This study introduces the theoretical basis for the articulatory distance in foreign language learning context, which serves to find the efficient and optimal path to correctly pronounce the consonants of the target language in a learner-language-sensitive way, i.e. taking into account the operational difficulties for different learners who already have their own specific phonological system. As our previous studies have shown for vowel pronunciation, no difficulty can be language-universal in pronouncing consonants as well as vowels: uvular fricatives, for example, can be hard for many Japanese learners who use just one sound at this position - and not even fricative, but they are usually less hard for Russian learners who use fricatives at a close (velar) position from the uvula. Our articulatory distance value tries to quantify such differences in pronunciation difficulties, so that we can, in the first place, analyze the structure of such difficulties which can arise from various factors including the articulatory unfamiliarity (in manner or/and position of articulation) and the multiplicity of the task, and in the next step, find the right starting point as well as the optimal (that is, the less hard and the most efficient) path to reach the target consonant, even if they are counter-intuitive or counter-perceptual.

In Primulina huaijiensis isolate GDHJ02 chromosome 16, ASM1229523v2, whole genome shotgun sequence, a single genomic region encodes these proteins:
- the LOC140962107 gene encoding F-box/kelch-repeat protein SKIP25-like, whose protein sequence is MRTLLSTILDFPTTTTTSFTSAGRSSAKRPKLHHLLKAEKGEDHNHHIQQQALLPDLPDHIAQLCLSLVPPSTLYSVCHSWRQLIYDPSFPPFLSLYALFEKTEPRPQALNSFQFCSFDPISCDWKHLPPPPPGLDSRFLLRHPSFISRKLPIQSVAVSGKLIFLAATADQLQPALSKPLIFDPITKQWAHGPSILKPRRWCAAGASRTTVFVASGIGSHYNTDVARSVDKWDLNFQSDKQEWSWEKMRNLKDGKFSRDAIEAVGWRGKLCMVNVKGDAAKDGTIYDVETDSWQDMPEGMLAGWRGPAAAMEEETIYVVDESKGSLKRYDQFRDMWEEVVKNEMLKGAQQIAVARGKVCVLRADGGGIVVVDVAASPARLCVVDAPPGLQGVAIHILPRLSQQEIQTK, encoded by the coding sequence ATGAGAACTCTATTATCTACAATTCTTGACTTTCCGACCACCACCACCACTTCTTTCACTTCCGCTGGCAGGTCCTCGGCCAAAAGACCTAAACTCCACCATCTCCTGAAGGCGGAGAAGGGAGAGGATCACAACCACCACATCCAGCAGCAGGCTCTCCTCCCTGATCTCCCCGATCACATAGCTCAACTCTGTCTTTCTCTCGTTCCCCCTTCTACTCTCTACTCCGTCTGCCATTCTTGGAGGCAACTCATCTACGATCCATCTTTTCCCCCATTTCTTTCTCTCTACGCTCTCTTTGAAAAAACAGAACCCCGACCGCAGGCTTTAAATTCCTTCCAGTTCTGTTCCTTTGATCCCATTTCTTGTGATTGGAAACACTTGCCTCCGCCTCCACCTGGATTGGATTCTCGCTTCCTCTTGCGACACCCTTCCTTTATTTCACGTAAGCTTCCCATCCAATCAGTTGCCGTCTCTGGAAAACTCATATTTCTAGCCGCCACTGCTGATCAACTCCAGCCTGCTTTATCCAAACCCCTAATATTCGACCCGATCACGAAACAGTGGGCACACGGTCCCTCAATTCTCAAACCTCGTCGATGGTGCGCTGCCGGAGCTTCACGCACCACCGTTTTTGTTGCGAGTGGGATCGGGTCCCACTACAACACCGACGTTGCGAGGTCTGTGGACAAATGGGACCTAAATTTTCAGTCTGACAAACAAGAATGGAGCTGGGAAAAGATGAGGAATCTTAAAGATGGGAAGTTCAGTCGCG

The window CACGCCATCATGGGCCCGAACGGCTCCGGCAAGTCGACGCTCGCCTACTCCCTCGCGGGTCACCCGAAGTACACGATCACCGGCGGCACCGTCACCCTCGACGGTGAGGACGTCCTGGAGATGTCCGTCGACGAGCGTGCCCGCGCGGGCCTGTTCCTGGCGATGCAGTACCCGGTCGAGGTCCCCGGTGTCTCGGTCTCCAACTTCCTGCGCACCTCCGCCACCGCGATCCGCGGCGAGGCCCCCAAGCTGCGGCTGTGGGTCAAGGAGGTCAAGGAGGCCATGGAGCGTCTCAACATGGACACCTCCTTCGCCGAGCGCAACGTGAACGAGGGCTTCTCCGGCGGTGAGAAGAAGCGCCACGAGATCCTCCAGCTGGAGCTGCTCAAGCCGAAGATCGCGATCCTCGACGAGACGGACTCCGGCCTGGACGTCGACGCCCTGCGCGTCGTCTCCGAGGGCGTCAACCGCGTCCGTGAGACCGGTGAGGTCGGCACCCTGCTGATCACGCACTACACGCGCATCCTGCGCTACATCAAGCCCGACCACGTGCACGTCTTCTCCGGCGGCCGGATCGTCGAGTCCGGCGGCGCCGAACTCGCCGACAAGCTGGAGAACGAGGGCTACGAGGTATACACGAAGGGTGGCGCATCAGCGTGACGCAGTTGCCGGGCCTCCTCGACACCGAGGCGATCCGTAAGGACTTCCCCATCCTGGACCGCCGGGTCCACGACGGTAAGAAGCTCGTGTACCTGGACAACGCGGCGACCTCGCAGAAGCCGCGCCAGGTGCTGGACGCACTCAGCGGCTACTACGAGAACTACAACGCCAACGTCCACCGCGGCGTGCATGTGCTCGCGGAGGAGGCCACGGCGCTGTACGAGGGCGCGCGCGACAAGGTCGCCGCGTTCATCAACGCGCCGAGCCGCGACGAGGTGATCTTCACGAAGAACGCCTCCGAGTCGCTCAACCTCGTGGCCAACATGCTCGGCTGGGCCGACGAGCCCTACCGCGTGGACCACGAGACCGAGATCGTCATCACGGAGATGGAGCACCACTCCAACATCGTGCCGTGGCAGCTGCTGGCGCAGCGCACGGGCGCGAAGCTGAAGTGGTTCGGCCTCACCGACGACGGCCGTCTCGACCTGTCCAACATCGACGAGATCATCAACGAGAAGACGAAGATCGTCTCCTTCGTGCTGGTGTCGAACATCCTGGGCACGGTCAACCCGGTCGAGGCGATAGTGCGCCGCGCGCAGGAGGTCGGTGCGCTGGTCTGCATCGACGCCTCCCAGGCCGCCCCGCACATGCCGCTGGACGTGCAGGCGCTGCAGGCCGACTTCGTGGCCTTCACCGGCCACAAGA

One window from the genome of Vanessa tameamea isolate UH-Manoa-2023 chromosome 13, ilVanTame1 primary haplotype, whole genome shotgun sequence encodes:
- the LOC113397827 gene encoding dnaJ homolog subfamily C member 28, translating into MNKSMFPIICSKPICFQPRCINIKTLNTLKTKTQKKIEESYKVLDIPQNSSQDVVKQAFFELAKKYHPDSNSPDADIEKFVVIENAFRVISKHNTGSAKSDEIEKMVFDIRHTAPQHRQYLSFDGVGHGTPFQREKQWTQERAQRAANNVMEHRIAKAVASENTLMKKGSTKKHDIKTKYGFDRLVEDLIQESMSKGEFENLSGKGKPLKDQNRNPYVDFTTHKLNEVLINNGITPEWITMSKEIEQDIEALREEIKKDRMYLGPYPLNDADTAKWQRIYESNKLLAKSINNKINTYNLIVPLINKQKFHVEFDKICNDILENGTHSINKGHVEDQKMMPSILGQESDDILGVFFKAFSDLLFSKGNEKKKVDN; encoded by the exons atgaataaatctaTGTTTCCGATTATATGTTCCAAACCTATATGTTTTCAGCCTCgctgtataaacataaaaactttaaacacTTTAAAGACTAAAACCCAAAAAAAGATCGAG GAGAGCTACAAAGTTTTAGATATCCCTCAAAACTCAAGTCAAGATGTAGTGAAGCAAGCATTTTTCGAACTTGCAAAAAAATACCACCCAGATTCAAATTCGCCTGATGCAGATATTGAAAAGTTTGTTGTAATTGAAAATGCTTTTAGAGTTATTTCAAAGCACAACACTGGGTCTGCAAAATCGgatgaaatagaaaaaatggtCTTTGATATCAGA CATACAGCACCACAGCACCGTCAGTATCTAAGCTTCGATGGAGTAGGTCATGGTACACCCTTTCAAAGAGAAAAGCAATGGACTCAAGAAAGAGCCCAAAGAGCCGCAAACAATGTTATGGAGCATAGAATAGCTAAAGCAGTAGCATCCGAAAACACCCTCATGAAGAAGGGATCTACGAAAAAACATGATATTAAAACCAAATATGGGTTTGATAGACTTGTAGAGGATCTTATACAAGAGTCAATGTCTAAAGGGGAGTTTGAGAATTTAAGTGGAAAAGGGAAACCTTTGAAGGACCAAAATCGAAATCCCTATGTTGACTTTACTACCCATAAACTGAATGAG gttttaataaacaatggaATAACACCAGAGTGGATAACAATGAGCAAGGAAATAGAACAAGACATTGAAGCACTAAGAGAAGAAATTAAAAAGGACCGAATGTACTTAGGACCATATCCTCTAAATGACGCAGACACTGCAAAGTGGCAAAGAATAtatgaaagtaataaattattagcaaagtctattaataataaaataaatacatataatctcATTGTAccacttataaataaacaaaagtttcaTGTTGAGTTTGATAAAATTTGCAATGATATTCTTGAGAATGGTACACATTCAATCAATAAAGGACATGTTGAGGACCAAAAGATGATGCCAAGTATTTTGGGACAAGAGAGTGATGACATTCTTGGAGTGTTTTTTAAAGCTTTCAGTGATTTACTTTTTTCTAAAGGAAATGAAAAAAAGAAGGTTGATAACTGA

Shunsuke Nakata, Akita International University, Japan
Florent Domenach, Akita International University, Japan
Stream: Foreign Languages Education & Applied Linguistics (including ESL/TESL/TEFL)
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